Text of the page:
“We found that there was no need of genius, nor, indeed, of any unusual qualities. What was needed was the exercise of the plain, ordinary virtues, of a rather commonplace type, which all good citizens should be expected to possess. Common sense, common honesty, courage, energy, resolution, readiness to learn, and desire to lie as pleasant as compatible with the strict performance of duty—these were the qualities most called for.”
And those were Roosevelt’s qualities. The marvelous thing in his career is the way in which he has used those qualities—in every possible direction. His versatility amazes one: his energy is appalling: and yet it is only commonness energized to the Nth degree.
As an Author
As an author, for example, his production at fifty years old exceeds in volume the life work of many great writers. I haven’t counted the words but I should be surprised if he had not written more than Shakespeare. And yet one would hesitate to say that he has produced any real literature; he has never touched (and cannot touch) the sublime simplicity of Lincoln’s Gettysburg address or Washington’s farewell to the country. He has never yet suffered a book.
He was a soldier and a brave one, but no one certainly would call him a military genius even within the limited scope of his activities. A soldier is great in proportion to his ability to use other men, he himself remaining in the background, his victories are intellectual; but Roosevelt succeeded by sheer hustle and muscle; he, personally, got there first.
He has been a reformer and accomplished very great good, though he never burned with the fire of a Martin Luther or a Garrison or Phillips. Unlike the great reformers, he has always been with the crowd, never against it. For those who really oppose the multitude, as Socrates says (in the Apology of Plato), cannot hold high offices nor save their lives.
He has been a politician, but not a genius in the art like Blaine, for he has been restrained (to his own advantage) by another common quality, a sort of literal honesty.
Why Roosevelt is not a Good Shot
At Harvard he was a boxer, a wrestler and a runner, but he never took any championships; he has shot big game, but has never been a first-class shot. He says himself in one of his Western books:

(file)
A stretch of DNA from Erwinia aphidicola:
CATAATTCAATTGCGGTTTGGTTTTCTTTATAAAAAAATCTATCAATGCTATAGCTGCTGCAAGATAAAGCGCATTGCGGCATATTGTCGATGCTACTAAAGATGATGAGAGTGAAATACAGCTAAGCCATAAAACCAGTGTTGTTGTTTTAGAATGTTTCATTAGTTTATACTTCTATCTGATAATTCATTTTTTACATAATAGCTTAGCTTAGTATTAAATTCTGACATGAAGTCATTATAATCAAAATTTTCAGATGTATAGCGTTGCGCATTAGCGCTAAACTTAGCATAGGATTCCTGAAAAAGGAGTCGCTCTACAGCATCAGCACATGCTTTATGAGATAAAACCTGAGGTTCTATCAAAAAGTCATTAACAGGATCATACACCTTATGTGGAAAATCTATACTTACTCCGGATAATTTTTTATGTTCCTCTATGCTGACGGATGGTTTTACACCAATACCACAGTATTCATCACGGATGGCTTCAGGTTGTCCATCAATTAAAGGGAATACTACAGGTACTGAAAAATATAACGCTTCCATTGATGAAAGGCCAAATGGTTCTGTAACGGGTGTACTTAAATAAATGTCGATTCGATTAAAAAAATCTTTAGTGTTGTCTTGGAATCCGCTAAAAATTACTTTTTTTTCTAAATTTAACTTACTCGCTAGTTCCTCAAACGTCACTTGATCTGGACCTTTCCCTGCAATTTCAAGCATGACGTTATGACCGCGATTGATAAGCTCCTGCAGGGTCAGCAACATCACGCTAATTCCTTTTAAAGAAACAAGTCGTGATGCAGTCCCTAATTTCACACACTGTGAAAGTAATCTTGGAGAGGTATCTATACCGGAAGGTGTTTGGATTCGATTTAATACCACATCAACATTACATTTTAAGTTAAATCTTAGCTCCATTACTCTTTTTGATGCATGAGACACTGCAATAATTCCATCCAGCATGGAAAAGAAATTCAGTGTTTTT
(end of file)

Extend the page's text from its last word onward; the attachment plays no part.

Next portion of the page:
“I myself am not and never will be more than an ordinary shot, for my eyes are bad and my hand not over steady; yet I have killed every kind of game to be found on the Plains, partly because I have hunted very perseveringly, and partly because by practice I have learned to shoot about as well at a wild animal as at a target.”
Now, that is Roosevelt—in his own words. An ordinary shot, yet he has killed every kind of game by perseverance and practice.
In other words, he has succeeded by his extraordinary capacity for energizing—for using every ounce of every capacity he possesses: by strenuous self-discipline, control and development. It is “the strenuous life” he glorifies, for it has made him what he is.
A Delicate Boy
As a child he was a weakling, pale and delicate, so that he was tutored at home and not allowed to join in the rough play of other boys. He was even slow to learn. But as I heard him once say, he made up his mind that if he ever amounted to anything he must acquire physical vigor. So he set about developing himself; he rode and swam and ran, lived an active outdoor life. He learned in early years to submit himself to the severest discipline, and that habit, gathering power, has been with him all through life. No man today in this country works harder week in and week out than the President. In other words, Roosevelt has learned to “energize,” in every direction where he possesses any capacity whatsoever. If he had found within him even a spark of ability as an artist we should have had him (like Emperor William, who is another energizer) painting pictures—not necessarily good ones, but pictures.